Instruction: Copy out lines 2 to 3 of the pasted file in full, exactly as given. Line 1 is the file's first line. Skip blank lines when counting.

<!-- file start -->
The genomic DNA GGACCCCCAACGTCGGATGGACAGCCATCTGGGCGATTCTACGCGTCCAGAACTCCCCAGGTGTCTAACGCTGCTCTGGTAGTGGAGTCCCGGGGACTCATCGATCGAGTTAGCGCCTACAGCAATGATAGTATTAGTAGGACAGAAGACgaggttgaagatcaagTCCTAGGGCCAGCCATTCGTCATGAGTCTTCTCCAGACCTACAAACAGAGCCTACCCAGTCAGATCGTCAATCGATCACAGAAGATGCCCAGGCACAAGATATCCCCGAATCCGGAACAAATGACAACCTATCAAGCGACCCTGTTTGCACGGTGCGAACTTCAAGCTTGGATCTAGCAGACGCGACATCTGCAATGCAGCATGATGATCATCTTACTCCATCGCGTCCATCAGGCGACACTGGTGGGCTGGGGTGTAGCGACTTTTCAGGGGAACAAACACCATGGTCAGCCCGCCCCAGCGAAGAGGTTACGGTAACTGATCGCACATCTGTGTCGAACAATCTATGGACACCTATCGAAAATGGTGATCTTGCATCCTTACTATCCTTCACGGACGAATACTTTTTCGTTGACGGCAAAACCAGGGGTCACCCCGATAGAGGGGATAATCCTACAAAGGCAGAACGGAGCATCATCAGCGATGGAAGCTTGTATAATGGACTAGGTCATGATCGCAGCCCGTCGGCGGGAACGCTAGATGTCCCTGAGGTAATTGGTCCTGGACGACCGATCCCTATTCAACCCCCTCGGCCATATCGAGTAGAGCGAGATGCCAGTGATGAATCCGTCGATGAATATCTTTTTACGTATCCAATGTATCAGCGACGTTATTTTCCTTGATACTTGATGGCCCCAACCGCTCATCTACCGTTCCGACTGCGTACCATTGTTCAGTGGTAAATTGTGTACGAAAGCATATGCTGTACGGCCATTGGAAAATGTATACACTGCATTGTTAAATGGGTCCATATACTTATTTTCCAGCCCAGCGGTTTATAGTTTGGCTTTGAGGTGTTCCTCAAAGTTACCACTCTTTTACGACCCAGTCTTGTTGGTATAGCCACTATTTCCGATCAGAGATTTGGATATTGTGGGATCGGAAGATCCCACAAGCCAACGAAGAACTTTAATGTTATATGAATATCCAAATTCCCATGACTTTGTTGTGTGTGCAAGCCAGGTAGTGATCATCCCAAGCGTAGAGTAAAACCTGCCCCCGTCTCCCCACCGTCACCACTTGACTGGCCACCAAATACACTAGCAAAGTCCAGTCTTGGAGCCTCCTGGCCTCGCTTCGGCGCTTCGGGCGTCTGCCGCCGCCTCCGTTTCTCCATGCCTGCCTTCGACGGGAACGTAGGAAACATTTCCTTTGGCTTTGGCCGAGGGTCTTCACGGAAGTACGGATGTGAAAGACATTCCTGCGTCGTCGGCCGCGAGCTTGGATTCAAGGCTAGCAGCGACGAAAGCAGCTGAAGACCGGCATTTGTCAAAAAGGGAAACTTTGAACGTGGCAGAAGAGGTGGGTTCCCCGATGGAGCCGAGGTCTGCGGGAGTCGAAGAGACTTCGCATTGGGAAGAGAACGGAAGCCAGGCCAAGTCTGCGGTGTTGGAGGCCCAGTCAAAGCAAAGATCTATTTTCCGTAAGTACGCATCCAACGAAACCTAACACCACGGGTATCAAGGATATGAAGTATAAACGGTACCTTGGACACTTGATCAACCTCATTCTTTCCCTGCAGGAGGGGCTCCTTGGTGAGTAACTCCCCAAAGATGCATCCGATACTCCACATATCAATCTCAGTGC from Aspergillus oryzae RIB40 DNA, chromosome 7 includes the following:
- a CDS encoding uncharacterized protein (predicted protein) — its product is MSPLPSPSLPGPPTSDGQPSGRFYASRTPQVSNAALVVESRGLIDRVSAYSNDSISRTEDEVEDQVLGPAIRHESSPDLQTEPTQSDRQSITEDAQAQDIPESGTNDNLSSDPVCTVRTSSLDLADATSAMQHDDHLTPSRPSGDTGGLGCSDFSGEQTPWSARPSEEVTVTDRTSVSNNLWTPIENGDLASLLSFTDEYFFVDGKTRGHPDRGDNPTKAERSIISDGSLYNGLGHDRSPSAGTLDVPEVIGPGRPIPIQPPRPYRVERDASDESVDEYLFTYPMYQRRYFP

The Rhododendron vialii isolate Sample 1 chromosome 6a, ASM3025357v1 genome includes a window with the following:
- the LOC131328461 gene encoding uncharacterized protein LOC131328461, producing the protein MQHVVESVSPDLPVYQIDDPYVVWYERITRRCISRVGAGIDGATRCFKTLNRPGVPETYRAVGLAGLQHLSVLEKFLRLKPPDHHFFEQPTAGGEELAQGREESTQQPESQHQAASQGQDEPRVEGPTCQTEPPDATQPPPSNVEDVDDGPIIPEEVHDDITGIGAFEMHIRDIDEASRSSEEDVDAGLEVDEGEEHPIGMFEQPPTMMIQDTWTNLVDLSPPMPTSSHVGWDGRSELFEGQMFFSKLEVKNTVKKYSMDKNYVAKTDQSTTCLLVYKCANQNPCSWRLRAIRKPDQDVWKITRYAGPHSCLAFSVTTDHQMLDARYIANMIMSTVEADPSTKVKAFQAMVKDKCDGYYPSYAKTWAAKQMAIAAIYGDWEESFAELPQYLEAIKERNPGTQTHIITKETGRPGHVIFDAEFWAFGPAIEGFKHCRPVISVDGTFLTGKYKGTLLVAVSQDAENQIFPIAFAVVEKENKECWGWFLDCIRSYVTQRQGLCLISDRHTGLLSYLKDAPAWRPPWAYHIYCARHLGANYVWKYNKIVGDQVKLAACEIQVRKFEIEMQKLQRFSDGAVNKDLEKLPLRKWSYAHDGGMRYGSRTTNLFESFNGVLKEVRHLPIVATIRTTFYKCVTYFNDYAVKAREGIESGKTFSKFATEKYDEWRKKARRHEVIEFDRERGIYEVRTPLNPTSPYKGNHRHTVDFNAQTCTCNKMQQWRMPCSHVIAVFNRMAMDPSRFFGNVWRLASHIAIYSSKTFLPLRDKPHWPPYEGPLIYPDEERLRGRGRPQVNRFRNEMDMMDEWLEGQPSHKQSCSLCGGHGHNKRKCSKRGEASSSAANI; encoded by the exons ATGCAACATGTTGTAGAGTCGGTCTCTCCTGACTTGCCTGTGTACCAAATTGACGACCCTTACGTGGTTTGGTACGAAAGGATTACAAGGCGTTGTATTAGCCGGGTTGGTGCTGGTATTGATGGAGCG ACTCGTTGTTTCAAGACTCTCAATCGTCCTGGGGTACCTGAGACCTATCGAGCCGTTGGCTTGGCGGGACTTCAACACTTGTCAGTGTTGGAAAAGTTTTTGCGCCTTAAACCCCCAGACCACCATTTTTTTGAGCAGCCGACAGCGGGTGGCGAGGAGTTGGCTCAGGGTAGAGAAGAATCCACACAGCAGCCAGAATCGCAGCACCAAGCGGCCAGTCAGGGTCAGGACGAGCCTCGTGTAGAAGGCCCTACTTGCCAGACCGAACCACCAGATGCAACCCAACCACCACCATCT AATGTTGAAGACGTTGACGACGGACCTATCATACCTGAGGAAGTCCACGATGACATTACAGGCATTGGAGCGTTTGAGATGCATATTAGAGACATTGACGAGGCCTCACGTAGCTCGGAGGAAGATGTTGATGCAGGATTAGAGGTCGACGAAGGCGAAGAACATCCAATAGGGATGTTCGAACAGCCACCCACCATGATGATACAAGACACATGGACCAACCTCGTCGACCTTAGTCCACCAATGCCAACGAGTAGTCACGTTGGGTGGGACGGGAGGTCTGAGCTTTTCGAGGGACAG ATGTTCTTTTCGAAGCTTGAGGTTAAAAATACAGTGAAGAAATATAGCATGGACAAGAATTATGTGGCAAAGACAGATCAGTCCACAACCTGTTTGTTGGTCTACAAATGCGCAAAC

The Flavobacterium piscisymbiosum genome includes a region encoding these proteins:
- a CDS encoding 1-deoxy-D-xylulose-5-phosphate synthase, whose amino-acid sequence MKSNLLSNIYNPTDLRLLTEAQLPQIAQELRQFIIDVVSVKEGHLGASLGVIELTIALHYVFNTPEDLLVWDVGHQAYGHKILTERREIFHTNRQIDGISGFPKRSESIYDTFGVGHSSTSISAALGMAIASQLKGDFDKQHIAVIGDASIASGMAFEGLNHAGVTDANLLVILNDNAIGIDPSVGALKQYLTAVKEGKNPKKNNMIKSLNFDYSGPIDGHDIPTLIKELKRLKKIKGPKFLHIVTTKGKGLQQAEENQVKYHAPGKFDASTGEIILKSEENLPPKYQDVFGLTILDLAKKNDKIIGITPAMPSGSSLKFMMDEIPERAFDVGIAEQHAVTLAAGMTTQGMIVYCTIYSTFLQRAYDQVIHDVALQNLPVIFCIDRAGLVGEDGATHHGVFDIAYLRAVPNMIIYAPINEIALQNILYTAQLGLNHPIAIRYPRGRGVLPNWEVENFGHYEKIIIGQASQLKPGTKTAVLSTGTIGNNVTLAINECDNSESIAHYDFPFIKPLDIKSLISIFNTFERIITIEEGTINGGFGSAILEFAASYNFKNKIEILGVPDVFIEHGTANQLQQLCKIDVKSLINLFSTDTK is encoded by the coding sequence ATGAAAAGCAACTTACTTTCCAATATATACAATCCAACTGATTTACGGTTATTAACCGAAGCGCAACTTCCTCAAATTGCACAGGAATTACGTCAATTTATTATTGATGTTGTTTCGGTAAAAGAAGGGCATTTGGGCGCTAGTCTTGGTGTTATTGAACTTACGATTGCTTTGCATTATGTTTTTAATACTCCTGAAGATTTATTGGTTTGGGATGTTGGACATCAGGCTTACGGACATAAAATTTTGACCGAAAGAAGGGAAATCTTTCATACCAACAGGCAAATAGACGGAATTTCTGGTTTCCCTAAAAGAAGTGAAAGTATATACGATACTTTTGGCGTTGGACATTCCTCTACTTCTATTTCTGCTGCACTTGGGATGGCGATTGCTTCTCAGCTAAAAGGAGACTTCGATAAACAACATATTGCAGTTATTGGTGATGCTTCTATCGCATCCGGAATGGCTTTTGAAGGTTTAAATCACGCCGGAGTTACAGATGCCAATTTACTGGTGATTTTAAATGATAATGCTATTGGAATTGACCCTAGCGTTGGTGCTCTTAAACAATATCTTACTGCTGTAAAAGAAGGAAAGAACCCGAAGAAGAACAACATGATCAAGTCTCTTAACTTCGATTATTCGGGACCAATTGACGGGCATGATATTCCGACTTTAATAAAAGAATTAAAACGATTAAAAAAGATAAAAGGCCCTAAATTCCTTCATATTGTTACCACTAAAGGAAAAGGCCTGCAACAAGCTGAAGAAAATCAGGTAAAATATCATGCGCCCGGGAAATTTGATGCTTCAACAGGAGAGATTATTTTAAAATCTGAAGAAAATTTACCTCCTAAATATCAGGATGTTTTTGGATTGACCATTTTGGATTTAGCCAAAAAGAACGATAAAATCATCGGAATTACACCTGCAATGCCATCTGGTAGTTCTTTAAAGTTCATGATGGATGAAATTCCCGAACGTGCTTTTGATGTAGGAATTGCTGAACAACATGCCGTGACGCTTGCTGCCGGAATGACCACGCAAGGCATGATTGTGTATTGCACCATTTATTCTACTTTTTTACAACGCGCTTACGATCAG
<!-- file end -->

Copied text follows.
- a CDS encoding uncharacterized protein (predicted protein) — its product is MSPLPSPSLPGPPTSDGQPSGRFYASRTPQVSNAALVVESRGLIDRVSAYSNDSISRTEDEVEDQVLGPAIRHESSPDLQTEPTQSDRQSITEDAQAQDIPESGTNDNLSSDPVCTVRTSSLDLADATSAMQHDDHLTPSRPSGDTGGLGCSDFSGEQTPWSARPSEEVTVTDRTSVSNNLWTPIENGDLASLLSFTDEYFFVDGKTRGHPDRGDNPTKAERSIISDGSLYNGLGHDRSPSAGTLDVPEVIGPGRPIPIQPPRPYRVERDASDESVDEYLFTYPMYQRRYFP

The Rhododendron vialii isolate Sample 1 chromosome 6a, ASM3025357v1 genome includes a window with the following: